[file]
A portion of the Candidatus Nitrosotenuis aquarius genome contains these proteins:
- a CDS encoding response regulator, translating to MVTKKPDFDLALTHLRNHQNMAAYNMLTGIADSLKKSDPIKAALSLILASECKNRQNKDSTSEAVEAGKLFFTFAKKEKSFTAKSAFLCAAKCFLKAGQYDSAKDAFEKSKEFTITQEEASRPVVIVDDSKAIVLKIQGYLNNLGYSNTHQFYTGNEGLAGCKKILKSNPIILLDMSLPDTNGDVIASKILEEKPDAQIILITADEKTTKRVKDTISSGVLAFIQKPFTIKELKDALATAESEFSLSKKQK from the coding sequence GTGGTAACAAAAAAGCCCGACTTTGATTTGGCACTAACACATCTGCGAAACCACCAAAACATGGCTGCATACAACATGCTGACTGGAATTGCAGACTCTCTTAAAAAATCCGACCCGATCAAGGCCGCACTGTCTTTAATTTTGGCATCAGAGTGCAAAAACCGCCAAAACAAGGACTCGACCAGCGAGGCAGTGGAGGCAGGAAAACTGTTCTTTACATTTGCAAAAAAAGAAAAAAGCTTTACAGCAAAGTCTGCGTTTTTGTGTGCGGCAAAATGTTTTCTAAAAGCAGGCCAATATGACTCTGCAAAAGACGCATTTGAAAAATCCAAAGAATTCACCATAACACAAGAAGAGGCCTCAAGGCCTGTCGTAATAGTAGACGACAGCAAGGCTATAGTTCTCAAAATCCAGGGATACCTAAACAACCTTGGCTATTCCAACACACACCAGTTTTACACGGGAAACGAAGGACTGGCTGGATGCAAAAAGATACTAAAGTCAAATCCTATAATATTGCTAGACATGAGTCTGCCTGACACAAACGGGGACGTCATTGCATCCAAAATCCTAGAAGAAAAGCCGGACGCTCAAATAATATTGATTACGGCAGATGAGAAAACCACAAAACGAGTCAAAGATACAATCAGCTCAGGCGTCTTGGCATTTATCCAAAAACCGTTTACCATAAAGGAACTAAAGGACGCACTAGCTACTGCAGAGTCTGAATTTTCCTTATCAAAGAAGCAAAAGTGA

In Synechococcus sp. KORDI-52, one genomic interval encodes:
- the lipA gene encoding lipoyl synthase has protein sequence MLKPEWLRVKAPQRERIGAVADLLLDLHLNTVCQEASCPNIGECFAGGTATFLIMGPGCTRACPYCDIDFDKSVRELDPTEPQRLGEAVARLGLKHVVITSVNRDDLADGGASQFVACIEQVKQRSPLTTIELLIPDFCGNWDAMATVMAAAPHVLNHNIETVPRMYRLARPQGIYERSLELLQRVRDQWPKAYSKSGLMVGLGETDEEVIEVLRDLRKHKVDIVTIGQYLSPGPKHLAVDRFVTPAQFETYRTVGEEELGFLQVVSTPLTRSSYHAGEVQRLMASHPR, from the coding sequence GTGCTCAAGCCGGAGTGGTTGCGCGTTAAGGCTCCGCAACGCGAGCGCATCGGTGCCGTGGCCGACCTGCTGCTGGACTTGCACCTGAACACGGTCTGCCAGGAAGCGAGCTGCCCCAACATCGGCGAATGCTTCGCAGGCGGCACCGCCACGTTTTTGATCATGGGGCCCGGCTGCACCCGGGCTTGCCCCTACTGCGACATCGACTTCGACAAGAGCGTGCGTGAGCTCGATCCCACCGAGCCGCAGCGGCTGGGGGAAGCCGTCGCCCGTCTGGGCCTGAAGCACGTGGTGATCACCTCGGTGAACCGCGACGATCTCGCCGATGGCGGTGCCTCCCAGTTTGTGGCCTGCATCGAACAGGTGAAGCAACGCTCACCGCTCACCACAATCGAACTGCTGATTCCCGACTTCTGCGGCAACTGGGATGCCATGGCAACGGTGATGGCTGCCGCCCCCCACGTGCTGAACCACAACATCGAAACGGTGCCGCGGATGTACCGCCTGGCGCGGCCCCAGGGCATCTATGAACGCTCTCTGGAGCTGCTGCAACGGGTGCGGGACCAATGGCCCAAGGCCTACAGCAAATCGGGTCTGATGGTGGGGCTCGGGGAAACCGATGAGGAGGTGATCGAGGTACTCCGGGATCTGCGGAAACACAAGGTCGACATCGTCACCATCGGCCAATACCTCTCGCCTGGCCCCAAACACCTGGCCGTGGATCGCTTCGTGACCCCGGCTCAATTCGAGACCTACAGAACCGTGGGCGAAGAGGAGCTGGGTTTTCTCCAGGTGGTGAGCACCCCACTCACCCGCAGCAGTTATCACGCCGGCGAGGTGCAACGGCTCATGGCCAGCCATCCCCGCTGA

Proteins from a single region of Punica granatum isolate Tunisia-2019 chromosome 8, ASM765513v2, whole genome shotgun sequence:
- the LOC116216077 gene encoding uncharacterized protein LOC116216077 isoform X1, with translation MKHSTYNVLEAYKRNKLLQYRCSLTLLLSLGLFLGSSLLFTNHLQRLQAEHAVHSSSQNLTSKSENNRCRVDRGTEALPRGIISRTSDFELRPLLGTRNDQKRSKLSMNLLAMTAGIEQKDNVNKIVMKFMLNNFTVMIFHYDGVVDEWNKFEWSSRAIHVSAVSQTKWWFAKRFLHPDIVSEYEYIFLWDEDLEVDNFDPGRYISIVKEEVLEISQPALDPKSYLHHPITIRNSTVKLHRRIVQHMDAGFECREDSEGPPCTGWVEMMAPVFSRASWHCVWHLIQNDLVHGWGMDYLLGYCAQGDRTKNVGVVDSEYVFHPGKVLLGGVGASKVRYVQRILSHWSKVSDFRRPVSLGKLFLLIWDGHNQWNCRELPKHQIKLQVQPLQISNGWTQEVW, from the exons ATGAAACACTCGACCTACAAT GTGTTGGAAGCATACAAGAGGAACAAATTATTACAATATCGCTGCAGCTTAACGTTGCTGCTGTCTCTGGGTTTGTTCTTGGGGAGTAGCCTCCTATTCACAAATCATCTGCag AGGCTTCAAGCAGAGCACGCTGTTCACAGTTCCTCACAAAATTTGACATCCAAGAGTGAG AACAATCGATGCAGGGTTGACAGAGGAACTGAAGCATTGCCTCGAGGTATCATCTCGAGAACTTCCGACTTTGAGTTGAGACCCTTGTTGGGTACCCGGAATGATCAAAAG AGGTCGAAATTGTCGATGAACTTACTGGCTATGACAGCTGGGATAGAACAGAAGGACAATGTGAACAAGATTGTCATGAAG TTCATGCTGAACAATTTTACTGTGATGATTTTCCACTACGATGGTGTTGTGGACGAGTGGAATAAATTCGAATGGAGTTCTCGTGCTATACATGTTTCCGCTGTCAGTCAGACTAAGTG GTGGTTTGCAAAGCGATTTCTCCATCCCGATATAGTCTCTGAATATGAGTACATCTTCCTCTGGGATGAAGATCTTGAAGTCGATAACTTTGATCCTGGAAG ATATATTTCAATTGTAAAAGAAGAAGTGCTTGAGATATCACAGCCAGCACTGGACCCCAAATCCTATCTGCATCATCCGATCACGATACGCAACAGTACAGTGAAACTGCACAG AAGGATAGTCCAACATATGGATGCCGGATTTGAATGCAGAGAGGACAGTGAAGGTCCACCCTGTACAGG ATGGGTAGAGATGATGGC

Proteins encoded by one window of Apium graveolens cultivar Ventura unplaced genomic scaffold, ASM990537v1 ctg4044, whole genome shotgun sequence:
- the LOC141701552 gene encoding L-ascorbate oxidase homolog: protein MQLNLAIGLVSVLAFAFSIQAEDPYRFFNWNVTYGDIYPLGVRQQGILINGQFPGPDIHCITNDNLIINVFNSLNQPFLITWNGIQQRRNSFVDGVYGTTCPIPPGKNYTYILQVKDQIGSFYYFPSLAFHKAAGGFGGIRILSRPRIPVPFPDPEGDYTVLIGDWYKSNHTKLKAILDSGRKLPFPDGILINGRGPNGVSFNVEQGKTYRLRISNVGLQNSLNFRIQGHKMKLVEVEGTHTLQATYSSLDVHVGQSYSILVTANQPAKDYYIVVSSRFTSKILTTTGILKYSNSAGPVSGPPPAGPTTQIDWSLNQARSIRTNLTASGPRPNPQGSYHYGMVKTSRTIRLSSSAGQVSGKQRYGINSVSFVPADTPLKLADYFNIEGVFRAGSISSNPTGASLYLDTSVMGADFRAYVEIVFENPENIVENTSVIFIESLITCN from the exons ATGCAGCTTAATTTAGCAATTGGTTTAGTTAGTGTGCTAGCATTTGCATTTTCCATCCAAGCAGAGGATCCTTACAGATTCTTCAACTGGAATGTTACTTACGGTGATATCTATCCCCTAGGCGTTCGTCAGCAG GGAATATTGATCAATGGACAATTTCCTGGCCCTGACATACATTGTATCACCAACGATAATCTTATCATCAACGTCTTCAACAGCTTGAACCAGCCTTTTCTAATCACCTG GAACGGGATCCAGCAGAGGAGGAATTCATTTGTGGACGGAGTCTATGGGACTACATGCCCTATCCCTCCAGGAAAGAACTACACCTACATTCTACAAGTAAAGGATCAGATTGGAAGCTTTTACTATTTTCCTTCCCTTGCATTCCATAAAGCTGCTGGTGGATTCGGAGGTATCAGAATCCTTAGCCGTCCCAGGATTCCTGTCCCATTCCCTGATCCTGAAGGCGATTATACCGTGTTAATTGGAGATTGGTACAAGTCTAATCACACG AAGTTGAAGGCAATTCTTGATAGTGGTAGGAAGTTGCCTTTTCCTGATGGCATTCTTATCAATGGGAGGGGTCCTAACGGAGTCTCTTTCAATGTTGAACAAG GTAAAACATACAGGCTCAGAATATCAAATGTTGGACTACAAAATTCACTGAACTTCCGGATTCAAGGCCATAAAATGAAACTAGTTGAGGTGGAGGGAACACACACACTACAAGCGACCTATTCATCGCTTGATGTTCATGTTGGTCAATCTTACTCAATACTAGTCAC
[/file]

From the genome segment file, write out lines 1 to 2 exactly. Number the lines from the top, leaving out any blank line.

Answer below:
A portion of the Candidatus Nitrosotenuis aquarius genome contains these proteins:
- a CDS encoding response regulator, translating to MVTKKPDFDLALTHLRNHQNMAAYNMLTGIADSLKKSDPIKAALSLILASECKNRQNKDSTSEAVEAGKLFFTFAKKEKSFTAKSAFLCAAKCFLKAGQYDSAKDAFEKSKEFTITQEEASRPVVIVDDSKAIVLKIQGYLNNLGYSNTHQFYTGNEGLAGCKKILKSNPIILLDMSLPDTNGDVIASKILEEKPDAQIILITADEKTTKRVKDTISSGVLAFIQKPFTIKELKDALATAESEFSLSKKQK from the coding sequence GTGGTAACAAAAAAGCCCGACTTTGATTTGGCACTAACACATCTGCGAAACCACCAAAACATGGCTGCATACAACATGCTGACTGGAATTGCAGACTCTCTTAAAAAATCCGACCCGATCAAGGCCGCACTGTCTTTAATTTTGGCATCAGAGTGCAAAAACCGCCAAAACAAGGACTCGACCAGCGAGGCAGTGGAGGCAGGAAAACTGTTCTTTACATTTGCAAAAAAAGAAAAAAGCTTTACAGCAAAGTCTGCGTTTTTGTGTGCGGCAAAATGTTTTCTAAAAGCAGGCCAATATGACTCTGCAAAAGACGCATTTGAAAAATCCAAAGAATTCACCATAACACAAGAAGAGGCCTCAAGGCCTGTCGTAATAGTAGACGACAGCAAGGCTATAGTTCTCAAAATCCAGGGATACCTAAACAACCTTGGCTATTCCAACACACACCAGTTTTACACGGGAAACGAAGGACTGGCTGGATGCAAAAAGATACTAAAGTCAAATCCTATAATATTGCTAGACATGAGTCTGCCTGACACAAACGGGGACGTCATTGCATCCAAAATCCTAGAAGAAAAGCCGGACGCTCAAATAATATTGATTACGGCAGATGAGAAAACCACAAAACGAGTCAAAGATACAATCAGCTCAGGCGTCTTGGCATTTATCCAAAAACCGTTTACCATAAAGGAACTAAAGGACGCACTAGCTACTGCAGAGTCTGAATTTTCCTTATCAAAGAAGCAAAAGTGA